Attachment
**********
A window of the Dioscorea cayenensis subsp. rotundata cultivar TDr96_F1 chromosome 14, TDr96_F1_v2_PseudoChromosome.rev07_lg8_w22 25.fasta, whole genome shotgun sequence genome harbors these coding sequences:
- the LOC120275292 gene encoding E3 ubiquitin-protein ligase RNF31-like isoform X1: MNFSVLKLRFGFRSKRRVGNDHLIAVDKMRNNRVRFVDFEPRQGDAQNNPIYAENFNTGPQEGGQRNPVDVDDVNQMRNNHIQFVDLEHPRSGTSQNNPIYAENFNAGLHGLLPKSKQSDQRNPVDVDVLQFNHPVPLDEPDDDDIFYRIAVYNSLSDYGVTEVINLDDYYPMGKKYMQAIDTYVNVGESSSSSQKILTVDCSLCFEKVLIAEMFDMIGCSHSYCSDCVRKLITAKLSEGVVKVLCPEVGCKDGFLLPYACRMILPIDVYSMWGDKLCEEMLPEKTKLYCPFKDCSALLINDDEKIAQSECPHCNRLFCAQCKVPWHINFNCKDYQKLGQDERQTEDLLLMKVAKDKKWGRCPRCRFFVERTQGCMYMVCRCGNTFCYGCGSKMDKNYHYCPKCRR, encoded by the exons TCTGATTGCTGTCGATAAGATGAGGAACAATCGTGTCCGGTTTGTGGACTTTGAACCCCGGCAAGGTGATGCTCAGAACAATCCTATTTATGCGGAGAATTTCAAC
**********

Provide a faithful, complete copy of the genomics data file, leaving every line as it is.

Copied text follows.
A window of the Dioscorea cayenensis subsp. rotundata cultivar TDr96_F1 chromosome 14, TDr96_F1_v2_PseudoChromosome.rev07_lg8_w22 25.fasta, whole genome shotgun sequence genome harbors these coding sequences:
- the LOC120275292 gene encoding E3 ubiquitin-protein ligase RNF31-like isoform X1: MNFSVLKLRFGFRSKRRVGNDHLIAVDKMRNNRVRFVDFEPRQGDAQNNPIYAENFNTGPQEGGQRNPVDVDDVNQMRNNHIQFVDLEHPRSGTSQNNPIYAENFNAGLHGLLPKSKQSDQRNPVDVDVLQFNHPVPLDEPDDDDIFYRIAVYNSLSDYGVTEVINLDDYYPMGKKYMQAIDTYVNVGESSSSSQKILTVDCSLCFEKVLIAEMFDMIGCSHSYCSDCVRKLITAKLSEGVVKVLCPEVGCKDGFLLPYACRMILPIDVYSMWGDKLCEEMLPEKTKLYCPFKDCSALLINDDEKIAQSECPHCNRLFCAQCKVPWHINFNCKDYQKLGQDERQTEDLLLMKVAKDKKWGRCPRCRFFVERTQGCMYMVCRCGNTFCYGCGSKMDKNYHYCPKCRR, encoded by the exons TCTGATTGCTGTCGATAAGATGAGGAACAATCGTGTCCGGTTTGTGGACTTTGAACCCCGGCAAGGTGATGCTCAGAACAATCCTATTTATGCGGAGAATTTCAAC